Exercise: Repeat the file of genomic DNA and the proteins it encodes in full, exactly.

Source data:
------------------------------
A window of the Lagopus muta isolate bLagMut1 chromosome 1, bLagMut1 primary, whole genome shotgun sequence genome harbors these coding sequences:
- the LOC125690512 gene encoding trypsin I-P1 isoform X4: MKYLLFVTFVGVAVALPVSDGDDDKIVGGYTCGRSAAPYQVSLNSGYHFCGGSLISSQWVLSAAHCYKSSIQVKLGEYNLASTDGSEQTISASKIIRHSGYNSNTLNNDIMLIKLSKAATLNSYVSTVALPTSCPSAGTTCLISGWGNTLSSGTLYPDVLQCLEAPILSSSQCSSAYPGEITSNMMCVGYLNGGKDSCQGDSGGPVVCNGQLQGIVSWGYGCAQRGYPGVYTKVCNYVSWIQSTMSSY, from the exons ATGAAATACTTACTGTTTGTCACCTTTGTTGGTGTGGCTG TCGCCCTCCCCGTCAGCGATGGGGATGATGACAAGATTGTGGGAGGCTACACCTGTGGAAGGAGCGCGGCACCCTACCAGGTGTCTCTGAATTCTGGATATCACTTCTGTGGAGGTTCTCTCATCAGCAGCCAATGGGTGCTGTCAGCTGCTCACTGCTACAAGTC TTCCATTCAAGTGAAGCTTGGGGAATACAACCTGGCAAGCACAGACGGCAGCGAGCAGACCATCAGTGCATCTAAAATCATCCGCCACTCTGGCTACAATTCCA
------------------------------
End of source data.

A window of the Lagopus muta isolate bLagMut1 chromosome 1, bLagMut1 primary, whole genome shotgun sequence genome harbors these coding sequences:
- the LOC125690512 gene encoding trypsin I-P1 isoform X4: MKYLLFVTFVGVAVALPVSDGDDDKIVGGYTCGRSAAPYQVSLNSGYHFCGGSLISSQWVLSAAHCYKSSIQVKLGEYNLASTDGSEQTISASKIIRHSGYNSNTLNNDIMLIKLSKAATLNSYVSTVALPTSCPSAGTTCLISGWGNTLSSGTLYPDVLQCLEAPILSSSQCSSAYPGEITSNMMCVGYLNGGKDSCQGDSGGPVVCNGQLQGIVSWGYGCAQRGYPGVYTKVCNYVSWIQSTMSSY, from the exons ATGAAATACTTACTGTTTGTCACCTTTGTTGGTGTGGCTG TCGCCCTCCCCGTCAGCGATGGGGATGATGACAAGATTGTGGGAGGCTACACCTGTGGAAGGAGCGCGGCACCCTACCAGGTGTCTCTGAATTCTGGATATCACTTCTGTGGAGGTTCTCTCATCAGCAGCCAATGGGTGCTGTCAGCTGCTCACTGCTACAAGTC TTCCATTCAAGTGAAGCTTGGGGAATACAACCTGGCAAGCACAGACGGCAGCGAGCAGACCATCAGTGCATCTAAAATCATCCGCCACTCTGGCTACAATTCCA